Professionally, some short-term goals are to continue learning about the complicated ins-and-outs of urban design, as I still feel like I have a lot of knowledge to gain. I’m also generally trying to get better and more knowledgeable about the things that I do on a regular basis, such as construction administration and knowing how projects are built. Long-term, I would like to continue to grow into a leader, and continue to work on projects that make a positive impact.
What are your favorite types of design projects to work on, or design challenges to solve?
I like projects that challenge me, and I enjoy thinking through complicated issues, whether they’re physical, social, or a combination of both. Urban design-scale projects tend to be the most challenging to me for a few reasons; for one, they often have a lot of social implications, but they’re also still very new to me, since I haven’t been working on those sorts of projects for nearly as long as I have landscape projects. On the landscape side of things, I love grading challenges – they’re like a puzzle to me. Working on these types of design challenges exercises the two different sides of my brain, where urban design projects can be rather abstract and creative, while grading issues have very concrete solutions. It’s very rewarding to be able to work on both types of projects and enhance my skills as a whole, rather than being pigeonholed into a specialist of one type of project.
What do you do outside of work to have fun, or relax, or learn, or volunteer?
In the last few years, it seems like all of my free time has gone towards traveling, for one reason or another. Post-covid, I started traveling partly to make up for what felt like lost time, but I also realized that we shouldn’t have to make excuses not to see friends and family with the time that we have.
If I’m not traveling, I like to take advantage of Colorado’s outdoor amenities. I’m not a big winter sports person, but in the summer and shoulder seasons, you can catch me fly fishing pretty frequently.
I have also made running one of my bigger priorities in the last few years, and I have made it a goal to run at least one longer race each year. One perk is that it’s a great way to see a city when I travel.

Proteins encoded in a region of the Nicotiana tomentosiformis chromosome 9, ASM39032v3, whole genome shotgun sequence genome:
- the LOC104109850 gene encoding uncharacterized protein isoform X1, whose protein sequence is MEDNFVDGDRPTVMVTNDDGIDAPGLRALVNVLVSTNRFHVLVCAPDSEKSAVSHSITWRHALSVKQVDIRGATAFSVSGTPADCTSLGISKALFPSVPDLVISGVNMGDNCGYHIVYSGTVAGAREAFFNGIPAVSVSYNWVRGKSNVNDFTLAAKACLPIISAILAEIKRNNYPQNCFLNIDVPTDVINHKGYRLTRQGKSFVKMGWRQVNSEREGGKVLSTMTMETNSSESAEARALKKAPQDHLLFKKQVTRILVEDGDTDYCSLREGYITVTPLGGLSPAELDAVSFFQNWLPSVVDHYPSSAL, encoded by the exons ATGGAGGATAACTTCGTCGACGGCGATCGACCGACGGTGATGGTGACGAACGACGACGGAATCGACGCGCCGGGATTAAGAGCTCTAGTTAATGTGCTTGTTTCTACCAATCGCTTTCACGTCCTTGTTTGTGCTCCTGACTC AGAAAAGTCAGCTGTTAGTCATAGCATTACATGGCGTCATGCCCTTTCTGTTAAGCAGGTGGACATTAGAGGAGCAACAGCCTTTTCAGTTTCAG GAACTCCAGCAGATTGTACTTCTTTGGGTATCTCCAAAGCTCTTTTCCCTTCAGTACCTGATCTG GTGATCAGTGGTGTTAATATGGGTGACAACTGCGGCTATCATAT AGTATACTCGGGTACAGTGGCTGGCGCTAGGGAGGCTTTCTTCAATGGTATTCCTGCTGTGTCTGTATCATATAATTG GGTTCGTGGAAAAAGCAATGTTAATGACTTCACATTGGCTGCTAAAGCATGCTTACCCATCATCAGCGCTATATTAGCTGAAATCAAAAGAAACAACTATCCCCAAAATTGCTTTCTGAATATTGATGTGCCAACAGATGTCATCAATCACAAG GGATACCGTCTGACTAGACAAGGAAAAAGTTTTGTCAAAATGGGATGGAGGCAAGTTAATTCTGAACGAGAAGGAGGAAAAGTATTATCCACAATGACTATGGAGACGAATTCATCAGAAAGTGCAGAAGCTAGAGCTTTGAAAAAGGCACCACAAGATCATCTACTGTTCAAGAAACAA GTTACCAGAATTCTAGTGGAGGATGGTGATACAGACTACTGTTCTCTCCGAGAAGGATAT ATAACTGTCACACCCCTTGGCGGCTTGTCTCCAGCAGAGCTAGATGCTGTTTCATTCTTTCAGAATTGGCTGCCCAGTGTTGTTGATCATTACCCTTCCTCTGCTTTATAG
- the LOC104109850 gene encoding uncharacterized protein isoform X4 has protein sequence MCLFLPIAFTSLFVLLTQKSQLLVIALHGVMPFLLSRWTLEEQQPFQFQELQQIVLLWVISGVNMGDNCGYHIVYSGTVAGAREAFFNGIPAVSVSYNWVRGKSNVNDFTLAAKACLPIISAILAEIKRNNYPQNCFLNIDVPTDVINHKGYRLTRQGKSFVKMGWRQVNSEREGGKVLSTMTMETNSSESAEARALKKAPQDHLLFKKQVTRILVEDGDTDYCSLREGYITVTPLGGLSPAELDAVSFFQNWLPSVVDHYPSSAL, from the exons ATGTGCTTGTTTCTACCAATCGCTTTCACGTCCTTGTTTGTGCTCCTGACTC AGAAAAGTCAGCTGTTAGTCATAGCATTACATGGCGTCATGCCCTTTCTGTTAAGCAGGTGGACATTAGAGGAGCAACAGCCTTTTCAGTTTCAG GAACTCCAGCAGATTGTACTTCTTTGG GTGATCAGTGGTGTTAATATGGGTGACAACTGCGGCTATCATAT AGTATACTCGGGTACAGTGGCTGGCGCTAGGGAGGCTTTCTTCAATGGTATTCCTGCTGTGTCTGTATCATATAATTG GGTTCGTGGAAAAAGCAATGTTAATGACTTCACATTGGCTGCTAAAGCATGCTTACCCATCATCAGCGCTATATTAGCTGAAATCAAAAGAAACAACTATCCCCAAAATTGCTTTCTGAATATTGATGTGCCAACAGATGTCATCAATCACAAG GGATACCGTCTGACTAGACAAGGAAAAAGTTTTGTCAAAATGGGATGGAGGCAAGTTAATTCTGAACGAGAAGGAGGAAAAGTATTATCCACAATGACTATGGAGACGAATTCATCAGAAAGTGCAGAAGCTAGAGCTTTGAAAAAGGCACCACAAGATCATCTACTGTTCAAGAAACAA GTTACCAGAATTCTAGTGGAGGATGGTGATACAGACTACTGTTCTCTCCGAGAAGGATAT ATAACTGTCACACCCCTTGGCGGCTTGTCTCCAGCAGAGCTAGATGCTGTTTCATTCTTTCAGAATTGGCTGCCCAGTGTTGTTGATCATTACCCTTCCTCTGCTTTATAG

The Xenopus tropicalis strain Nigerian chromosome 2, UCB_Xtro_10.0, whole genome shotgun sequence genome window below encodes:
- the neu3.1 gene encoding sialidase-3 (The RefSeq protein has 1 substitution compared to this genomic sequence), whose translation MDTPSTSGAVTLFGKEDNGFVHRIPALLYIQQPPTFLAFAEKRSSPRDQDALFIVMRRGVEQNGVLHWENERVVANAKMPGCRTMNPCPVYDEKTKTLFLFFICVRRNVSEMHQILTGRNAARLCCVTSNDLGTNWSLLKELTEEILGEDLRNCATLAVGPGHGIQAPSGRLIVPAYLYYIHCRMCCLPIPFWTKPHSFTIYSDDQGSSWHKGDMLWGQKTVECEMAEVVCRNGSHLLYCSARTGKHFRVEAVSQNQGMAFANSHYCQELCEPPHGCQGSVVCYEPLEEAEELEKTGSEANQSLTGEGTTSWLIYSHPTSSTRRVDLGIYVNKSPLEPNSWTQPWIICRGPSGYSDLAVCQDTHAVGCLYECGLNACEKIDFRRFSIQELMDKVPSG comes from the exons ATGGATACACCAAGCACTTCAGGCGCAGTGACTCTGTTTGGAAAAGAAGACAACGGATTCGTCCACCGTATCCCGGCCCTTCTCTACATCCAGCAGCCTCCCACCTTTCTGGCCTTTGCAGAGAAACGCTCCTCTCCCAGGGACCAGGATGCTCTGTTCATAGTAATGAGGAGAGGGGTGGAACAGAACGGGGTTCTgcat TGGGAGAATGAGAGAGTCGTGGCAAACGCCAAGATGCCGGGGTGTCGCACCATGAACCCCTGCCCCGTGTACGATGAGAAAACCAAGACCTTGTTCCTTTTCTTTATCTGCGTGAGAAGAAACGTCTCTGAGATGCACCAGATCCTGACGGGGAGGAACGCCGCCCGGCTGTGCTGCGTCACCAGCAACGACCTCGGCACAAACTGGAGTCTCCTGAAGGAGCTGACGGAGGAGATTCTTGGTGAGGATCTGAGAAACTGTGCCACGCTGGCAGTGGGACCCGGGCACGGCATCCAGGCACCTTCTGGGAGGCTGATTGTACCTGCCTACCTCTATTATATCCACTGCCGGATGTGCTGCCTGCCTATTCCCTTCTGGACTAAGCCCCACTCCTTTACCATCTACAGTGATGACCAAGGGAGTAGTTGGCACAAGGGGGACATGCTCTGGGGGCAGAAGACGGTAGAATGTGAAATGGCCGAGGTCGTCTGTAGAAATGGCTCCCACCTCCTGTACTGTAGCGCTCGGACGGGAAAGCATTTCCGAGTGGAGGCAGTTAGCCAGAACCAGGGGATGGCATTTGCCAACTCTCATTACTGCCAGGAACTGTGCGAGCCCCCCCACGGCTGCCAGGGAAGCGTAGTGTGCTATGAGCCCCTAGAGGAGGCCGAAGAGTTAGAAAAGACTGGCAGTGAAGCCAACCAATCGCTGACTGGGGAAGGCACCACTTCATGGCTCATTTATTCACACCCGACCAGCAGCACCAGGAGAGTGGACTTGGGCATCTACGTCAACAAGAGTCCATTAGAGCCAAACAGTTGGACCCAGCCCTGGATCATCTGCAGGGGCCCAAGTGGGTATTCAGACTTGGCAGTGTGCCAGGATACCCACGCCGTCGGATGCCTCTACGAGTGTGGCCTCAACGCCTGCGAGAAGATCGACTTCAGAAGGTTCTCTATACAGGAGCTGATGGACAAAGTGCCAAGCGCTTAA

What are you reading or listening to these days?
If I’m working, I’m probably listening to music, and I’ve been on an indie country binge for the last month or so. It’s also football season, and I spend way more time than I care to admit listening to podcasts that cover the teams that I follow. I’m also about halfway through A Gentleman in Moscow.
What is your favorite food to eat, or recipe to cook?
Gumbo is one of my favorite things to cook once the weather starts to cool off. My dad is an incredible cook, and he’s been making my family gumbo since I can remember (although we are not aware of any Cajun ancestry). Since I left home, I’ve tried to keep that tradition alive everywhere I’ve lived. If I’m going out to eat, I’m a fan of just about every kind of seafood.
Describe one item that you never leave home without.
A water bottle. Stay hydrated!
Random thing on your desk
I have a bunch of Russian Sage sitting next to my computer from a site visit where I was ID’ing a bunch of plants. I’m not great with plants, so I trimmed a bit of it to take with me, so that I could hold it up next to images on Google and make sure I knew what I was talking about.
1200 Bannock St.,
Denver, CO 80204
Civitas is always looking for talented individuals to join our creative team. If you (or someone you know) is seeking a meaningful career in landscape architecture and urban planning, feel free send your resume to firstname.lastname@example.org. We hope to hear from you!